Bolaño, who once said, “I could live under a table reading Borges”, has elements in common with other Borges-inspired novelists such as Enrique Vila-Matas and Javier Marías, except that there is also a sad awareness of the reality of life in Chile, of exile and violence, in his writing. In ‘A Literary Adventure’, a writer, B, is envious of A, his more successful contemporary: “he longs to plant his fist in A’s increasingly prudish face, oozing self-assurance and righteous anger, as if he thought he were the reincarnation of Unamuno or something.” Instead of violence, B takes a more cowardly, writerlyrevenge: he includes an unflattering portrait of A in his novel. To his consternation, though, A writes a flattering review of the novel. More and more fulsome praise from A follows, including of a book that is not yet officially available to reviewers. How did he get it, and what’s he playing at? B becomes obsessed with A, cancels all other plans in order to spend his days stalking A and ends up fearing for his sanity and even his life. A delicious tale of literary paranoia.

First published in Llamadas telefónicas, Anagrama, 1997, translation in Last Evenings on Earth, Harvill Secker, 2007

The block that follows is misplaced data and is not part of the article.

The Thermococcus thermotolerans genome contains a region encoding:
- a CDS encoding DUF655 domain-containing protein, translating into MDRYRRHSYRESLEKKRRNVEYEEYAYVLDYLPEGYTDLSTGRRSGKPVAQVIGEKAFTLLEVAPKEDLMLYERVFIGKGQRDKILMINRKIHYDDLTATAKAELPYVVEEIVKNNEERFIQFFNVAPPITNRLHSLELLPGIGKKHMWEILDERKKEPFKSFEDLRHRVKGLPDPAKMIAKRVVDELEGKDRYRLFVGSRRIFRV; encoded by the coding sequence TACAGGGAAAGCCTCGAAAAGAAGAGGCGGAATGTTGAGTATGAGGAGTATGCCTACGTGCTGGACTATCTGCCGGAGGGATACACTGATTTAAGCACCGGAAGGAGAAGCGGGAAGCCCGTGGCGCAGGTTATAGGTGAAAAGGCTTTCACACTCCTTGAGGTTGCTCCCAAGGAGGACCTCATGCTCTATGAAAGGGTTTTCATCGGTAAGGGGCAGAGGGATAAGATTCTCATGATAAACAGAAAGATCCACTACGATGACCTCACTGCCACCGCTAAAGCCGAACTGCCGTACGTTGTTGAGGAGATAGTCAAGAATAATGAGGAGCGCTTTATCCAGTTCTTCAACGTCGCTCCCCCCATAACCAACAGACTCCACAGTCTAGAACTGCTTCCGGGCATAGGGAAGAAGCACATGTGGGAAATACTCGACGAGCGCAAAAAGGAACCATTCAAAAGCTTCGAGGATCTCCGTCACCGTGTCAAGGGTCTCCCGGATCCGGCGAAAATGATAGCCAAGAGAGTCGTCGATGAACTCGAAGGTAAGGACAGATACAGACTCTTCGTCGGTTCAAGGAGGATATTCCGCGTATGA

Police Rat’ by Roberto Bolaño, translated by Chris Andrews

“They call me Pepe the cop because that’s exactly what I am; it’s a job like any other, but few people are prepared to take it on.”

I love this story so much it hurts. Like Kafka’s ‘Josephine the Mouse Singer’ (a story that ‘Police Rat’ is deliberately linked to), ‘Police Rat’ was written near the end of Bolaño’s life, when Bolaño (like Kafka) was extremely sick. Themes in ‘Police Rat’ include the role of the artist in society, violence, and what point there is, if any, to anything. “I know how to move in the dark,” Pepe stubbornly insists at the end, a mantra for writing if there ever was one. Despite all signs to the contrary, Pepe keeps working till the very end, like Bolaño himself. I don’t know if that’s the best way to face death. But for Bolaño and Pepe, it seemed to be consolation enough.